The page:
Tuesday, April 08, 2008


I was thinking about this topic as I thought about line drying the clothes. I have tons of free time. It seems like I should be ashamed of this fact since most of the people I read emails from talk about how little time they have; but it's true, I have lots of time to myself. My free time might be spread out throughout the day but there is rarely a day I can't sit down and read for at least a few hours.

I have fond memories of walking to the store and playing games with my grandmother over the summers when I was growing up. She didn't drive and we had to walk or take a bus everywhere. One thing that she seemed to have in abundance was time. We would spend one morning walking to the store, having lunch, and then returning home. The next day we might play a few games, watch TV, and hang up the laundry. I don't remember her ever being in a hurry or pressed for time.

Today few people seem to have any extra time. They are constantly running here and there and rarely stopping to do much more than catch their breath. I wonder how children will remember their parents and grandparents. Will they have the same type of memories that I have of playing games and just enjoying each other? Or will they remember being in the car on the way to one activity or another and never really having time to talk?

I just finished In Defense of Food and one of the things the author mentions is the lack of time we as Americans spend on preparing and eating food. Convenience foods are something that are common in today's world since so few people have extra time. Where has all the time gone?

People don't have time to hang up the laundry, cook food, or just enjoy life. Why is that?


Susan said...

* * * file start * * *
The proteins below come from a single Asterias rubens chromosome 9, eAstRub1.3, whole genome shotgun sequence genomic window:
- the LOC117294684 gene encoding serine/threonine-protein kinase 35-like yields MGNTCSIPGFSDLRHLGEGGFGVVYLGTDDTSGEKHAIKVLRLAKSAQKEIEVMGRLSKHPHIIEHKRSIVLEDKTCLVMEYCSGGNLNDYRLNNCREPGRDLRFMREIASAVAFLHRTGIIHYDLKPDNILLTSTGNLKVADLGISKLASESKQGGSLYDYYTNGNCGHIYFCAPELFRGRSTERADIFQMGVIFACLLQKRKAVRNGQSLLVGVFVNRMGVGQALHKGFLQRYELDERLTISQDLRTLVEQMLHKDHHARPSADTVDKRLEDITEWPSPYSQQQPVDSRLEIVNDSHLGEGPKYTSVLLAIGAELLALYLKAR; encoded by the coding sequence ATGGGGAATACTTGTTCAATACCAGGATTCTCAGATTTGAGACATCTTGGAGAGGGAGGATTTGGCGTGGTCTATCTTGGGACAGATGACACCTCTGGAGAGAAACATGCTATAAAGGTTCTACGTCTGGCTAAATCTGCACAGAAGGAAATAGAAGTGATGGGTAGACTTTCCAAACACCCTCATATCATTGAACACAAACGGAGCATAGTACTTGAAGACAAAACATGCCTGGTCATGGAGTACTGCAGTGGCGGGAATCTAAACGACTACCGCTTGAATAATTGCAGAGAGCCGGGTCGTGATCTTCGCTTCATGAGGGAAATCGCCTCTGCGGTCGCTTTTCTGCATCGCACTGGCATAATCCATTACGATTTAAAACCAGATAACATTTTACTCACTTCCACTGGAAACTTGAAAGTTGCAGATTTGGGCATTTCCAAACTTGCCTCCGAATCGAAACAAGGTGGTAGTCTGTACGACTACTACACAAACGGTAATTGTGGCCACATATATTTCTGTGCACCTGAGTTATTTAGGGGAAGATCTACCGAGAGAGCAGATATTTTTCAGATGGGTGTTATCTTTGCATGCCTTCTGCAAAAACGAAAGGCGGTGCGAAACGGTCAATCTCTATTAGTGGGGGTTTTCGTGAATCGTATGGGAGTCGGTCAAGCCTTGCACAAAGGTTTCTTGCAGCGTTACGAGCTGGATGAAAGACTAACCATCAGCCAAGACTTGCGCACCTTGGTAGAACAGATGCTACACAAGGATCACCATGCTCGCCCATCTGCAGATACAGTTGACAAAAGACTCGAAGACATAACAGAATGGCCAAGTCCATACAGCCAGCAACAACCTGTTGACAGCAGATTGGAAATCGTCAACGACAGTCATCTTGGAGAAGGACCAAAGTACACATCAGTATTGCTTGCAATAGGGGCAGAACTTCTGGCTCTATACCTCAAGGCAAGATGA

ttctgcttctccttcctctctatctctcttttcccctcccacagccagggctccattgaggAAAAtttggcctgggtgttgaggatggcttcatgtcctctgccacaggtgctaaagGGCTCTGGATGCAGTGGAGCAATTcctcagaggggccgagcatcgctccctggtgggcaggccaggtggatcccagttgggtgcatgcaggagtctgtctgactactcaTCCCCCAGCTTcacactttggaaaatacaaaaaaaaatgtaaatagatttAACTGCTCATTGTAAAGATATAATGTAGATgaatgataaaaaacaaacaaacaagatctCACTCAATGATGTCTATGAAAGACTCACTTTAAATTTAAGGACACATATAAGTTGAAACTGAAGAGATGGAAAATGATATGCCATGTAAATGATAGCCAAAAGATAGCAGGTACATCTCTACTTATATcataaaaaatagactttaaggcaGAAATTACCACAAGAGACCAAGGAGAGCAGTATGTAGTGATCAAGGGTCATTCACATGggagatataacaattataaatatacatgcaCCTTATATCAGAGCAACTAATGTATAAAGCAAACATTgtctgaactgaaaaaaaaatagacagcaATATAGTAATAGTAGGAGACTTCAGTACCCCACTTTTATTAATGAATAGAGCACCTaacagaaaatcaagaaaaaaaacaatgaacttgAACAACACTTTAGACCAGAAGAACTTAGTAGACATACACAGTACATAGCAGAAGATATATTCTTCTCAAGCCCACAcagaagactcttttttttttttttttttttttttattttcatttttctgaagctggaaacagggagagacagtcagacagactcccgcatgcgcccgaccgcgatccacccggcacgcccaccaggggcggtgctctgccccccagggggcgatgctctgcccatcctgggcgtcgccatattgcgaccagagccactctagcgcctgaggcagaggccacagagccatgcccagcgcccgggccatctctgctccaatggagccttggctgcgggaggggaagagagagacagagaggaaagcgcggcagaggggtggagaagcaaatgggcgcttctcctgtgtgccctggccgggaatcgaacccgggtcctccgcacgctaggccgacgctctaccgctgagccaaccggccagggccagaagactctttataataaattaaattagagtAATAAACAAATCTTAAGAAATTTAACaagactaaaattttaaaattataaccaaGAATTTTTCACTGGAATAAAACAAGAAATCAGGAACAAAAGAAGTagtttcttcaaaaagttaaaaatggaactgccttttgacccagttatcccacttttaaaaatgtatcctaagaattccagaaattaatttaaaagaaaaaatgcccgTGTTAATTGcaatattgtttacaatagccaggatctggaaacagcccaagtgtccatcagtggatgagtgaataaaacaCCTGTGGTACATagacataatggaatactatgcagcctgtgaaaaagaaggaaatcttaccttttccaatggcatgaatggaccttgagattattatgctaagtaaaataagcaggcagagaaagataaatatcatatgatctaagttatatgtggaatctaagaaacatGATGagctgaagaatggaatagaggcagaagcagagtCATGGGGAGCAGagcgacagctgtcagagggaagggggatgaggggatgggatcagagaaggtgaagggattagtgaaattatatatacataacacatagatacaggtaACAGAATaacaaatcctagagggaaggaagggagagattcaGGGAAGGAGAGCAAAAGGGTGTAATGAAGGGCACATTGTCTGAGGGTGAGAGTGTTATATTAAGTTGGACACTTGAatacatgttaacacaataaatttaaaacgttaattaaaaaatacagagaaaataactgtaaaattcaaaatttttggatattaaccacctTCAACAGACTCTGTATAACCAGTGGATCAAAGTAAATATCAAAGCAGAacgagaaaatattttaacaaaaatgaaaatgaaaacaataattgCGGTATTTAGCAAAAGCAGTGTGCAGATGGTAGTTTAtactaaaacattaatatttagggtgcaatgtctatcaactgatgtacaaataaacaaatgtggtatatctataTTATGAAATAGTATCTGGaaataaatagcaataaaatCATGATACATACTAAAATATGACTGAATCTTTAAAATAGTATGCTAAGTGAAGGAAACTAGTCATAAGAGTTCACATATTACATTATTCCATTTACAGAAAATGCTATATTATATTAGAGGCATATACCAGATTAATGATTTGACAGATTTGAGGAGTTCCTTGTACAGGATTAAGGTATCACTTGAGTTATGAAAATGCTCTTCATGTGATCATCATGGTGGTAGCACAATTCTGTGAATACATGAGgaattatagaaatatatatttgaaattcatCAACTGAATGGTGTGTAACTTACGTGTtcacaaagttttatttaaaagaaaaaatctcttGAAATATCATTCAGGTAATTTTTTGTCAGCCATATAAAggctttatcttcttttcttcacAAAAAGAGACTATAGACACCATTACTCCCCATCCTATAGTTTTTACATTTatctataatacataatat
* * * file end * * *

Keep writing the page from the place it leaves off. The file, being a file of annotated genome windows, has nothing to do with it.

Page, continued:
Don't feel ashamed or guilty of having time to be with your kids and to read. You're doing what you should be doing. I keep trying to figure out what I'm doing wrong that I don't have that kind of time. I do have time to make real food. And hopefully within the next few months I'll have time to play some games with the kids and get back to a less frantic busyness.

I'm not sure why we don't have time like we did years ago. I suspect it's got something to do with "having it all" and driving for things instead of living with the people who are right here next door. Weird thing is that it seems the Other Guy's drive to "have it all" affects the economy in such a way as to make it harder for people like me to make it financially in a more laid-back way. In other words, we can't have chickens or goats in the backyard. The grocery store shelves are full of junk. Same for the restaurants. And the dual-income families drive up the cost of housing. And our desire to protect the environment from eeeevil mankind results in these ridiculous fuel prices. All these things mean that it's harder for that weird minority to live the properly relaxed life our grandparents did.

Cheryl said...

We're one of those families that doesn't have any time, and I worry a lot about the very thing you mention here (our kids growing up only having memories of us running around like chickens with our heads cut off trying to get everything done). It seems we don't spend a lot of time together playing games, watching movies, or doing a lot of the things that I hear other people talking about. But like Susan I can't figure out what we could do differently. We are not one of those frantic families running all over for activities. Our son plays chess, but we don't do sports. We teach the music lessons ourselves. And we don't have a busy social life (and neither do our kids). Our lives are church and homeschooling and trying to pay the bills. That's it. But it's still too much, and I don't know where to cut. I think part of the problem migh be living in a fast-paced upscale suburban environment. We are in some ways slaves to the economy we live in.